Equinor enters offshore robotics consortium

Equinor and Saft have joined Total and the Oil and Gas Technology Centre in the next-phase of an offshore robotics project, developed by Taurob.

Offshore robotics prototypes undergoing tests.
Offshore robotics prototypes undergoing tests.
(Courtesy Oil and Gas Technology Centre)

Offshore staff

ABERDEEN, UK – Equinor and Saft have joined Total and the Oil and Gas Technology Centre (OGTC) in the next-phase of an offshore robotics project, developed by Taurob.

The OGRIP (Offshore Ground Robotics Industrial Pilot) robot was first shown publicly last month at SPE Offshore Europe 2019 in Aberdeen.

Under the next phase Taurob will develop what is claimed to be the world’s first offshore work class robot (OWCR).

This will be designed mainly for use as a surveillance vehicle, but with an improved chassis, compared to the OGRIP, and with active manipulation, to complement surveying, inspection, and observation.

Jean-Michel Munoz, R&D Next Generation Facilities Project Manager – Deep Offshore Program from Total E&P, said: “Exploration and production operations are conducted in increasingly harsh and challenging conditions, including extreme cold, arid climates and isolated locations.

“This project is key to Total’s forward-thinking approach, making operations safer by reducing the exposure of personnel to potentially high-risk situations and the immense challenges our teams face – paving the way for tomorrow’s simpler, streamlined and less expensive facilities that will require less annual maintenance.

“Routine inspection tasks will be automated and performed by the robot, leaving the operator free to concentrate on complex tasks that robots are yet able to perform.”

Stine Vatneberg, Leader of Automation Technology for R&D at Equinor, said: “Equinor recently awarded the first contract on use of wireless, autonomous underwater drones in the oil and gas industry…

“Maximizing the robot’s operational time in an ATEX environment requires a high capacity battery with the ability to fast charge. The project scope will break new ground by introducing a fully ATEX-certified lithium-ion battery, increasing operational usefulness, extend performance and will unlock many new applications.”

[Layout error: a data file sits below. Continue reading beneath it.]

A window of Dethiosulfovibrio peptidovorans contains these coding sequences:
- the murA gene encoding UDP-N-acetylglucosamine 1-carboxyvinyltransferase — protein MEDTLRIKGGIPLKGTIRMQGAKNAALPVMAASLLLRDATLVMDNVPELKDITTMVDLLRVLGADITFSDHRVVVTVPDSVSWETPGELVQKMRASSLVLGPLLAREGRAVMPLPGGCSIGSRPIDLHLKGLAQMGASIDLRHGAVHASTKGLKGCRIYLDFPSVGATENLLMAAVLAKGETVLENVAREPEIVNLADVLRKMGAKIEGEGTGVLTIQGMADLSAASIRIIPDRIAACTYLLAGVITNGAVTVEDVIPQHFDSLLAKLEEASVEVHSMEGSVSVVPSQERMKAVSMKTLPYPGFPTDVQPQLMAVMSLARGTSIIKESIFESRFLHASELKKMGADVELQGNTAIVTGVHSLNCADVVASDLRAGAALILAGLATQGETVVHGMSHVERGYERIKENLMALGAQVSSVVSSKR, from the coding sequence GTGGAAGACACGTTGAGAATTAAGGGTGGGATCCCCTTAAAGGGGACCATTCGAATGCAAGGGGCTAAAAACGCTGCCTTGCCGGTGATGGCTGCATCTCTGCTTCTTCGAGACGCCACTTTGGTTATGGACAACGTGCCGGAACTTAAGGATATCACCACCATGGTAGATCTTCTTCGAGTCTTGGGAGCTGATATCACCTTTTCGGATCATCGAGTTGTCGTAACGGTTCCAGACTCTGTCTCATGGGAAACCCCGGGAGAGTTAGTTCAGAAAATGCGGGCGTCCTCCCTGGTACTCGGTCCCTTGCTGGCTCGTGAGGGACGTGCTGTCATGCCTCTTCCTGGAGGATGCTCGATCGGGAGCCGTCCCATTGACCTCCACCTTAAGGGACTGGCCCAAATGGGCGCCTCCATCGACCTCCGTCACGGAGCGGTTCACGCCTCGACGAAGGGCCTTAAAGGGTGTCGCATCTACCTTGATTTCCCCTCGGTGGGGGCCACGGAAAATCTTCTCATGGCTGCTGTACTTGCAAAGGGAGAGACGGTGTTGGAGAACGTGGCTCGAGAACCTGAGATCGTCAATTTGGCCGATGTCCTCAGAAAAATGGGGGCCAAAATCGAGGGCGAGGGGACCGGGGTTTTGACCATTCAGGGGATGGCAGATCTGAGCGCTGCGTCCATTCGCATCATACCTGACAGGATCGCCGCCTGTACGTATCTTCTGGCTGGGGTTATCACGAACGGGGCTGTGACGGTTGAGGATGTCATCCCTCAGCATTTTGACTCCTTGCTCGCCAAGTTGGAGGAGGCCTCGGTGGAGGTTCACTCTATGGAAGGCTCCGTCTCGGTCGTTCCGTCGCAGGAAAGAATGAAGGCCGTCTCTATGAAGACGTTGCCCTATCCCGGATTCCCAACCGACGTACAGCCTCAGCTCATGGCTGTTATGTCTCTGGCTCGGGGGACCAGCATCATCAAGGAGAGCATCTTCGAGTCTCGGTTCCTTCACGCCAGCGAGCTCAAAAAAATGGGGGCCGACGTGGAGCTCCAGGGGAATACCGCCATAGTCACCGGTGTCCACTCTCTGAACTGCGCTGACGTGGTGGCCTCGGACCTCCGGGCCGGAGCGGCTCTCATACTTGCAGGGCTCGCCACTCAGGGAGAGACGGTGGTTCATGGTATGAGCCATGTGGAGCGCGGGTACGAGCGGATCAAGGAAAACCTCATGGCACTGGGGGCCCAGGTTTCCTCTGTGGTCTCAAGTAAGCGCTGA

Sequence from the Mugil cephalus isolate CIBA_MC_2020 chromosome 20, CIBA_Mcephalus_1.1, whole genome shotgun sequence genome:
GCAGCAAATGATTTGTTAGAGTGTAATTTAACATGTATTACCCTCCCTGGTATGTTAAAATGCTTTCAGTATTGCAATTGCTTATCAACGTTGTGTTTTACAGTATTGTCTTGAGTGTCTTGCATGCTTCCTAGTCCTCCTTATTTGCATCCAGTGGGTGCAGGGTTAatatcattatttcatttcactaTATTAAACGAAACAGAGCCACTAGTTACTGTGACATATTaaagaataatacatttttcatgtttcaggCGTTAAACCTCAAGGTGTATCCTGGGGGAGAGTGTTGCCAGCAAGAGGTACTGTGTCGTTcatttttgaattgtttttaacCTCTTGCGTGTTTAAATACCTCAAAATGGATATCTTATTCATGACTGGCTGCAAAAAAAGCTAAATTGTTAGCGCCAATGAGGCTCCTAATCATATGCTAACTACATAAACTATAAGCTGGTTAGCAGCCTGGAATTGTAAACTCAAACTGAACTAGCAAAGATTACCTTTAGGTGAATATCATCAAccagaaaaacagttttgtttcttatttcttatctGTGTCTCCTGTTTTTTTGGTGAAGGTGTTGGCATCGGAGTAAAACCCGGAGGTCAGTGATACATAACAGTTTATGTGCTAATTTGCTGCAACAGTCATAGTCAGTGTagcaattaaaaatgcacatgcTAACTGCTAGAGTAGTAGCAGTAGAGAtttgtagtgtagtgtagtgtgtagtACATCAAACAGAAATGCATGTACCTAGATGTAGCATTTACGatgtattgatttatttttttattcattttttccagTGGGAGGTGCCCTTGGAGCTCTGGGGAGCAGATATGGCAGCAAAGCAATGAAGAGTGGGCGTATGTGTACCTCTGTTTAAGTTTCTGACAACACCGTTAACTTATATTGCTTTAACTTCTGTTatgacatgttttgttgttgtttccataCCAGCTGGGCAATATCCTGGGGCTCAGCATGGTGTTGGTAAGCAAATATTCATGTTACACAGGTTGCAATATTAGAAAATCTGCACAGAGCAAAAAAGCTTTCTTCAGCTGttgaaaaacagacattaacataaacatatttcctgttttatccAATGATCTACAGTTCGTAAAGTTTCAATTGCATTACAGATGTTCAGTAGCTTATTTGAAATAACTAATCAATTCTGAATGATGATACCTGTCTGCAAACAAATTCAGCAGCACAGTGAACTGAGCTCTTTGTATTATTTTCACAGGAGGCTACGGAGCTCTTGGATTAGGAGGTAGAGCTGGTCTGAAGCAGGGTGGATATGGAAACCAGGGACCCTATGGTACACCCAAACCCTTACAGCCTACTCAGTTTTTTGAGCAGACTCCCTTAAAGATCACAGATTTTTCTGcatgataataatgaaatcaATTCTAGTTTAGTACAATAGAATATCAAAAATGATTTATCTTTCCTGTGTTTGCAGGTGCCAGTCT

Paul Gallot-Lavallée, General Manager of Saft France, Space & Defense Division commented: “With the requirement to grant the robot autonomy and time to operate in the most severe conditions, Saft is developing the first ATEX/IECEx lithium-ion battery in the energy range 500 to 1,000 Wh.

“We use individual Saft MP176065 ise cells (made in Poitiers, France) that can operate in severe environmental conditions, including a wide temperature range from -30°C to +60°C (-22°F to +140°F).

“Our cells are arranged in a modular architecture that allows the robot manufacturer to adapt the sizing to the stringent needs of oil and gas platforms. Moreover, the largely improved charging rate and cycling lifetime compared to traditional batteries will allow for a continuous and smooth operation of the robot; the battery will be maintenance free for a full year.”

Matthias Biegl, Managing Director for Taurob, added: “These robots will perform countless missions and duration tests on different sites, and we will increase their capabilities to work on unmanned installations within the recently started joint industry project.

“Together with Total E&P, Equinor, Saft and the OGTC, we will completely re-design robots to fulfill the needs of solo missions and a high level of complexity regarding manipulation and safety. In parallel, we have started to set up an integrated robotics production and support service to facilitate worldwide rollout of robots together with our partner, Dietsmann.”

10/21/2019

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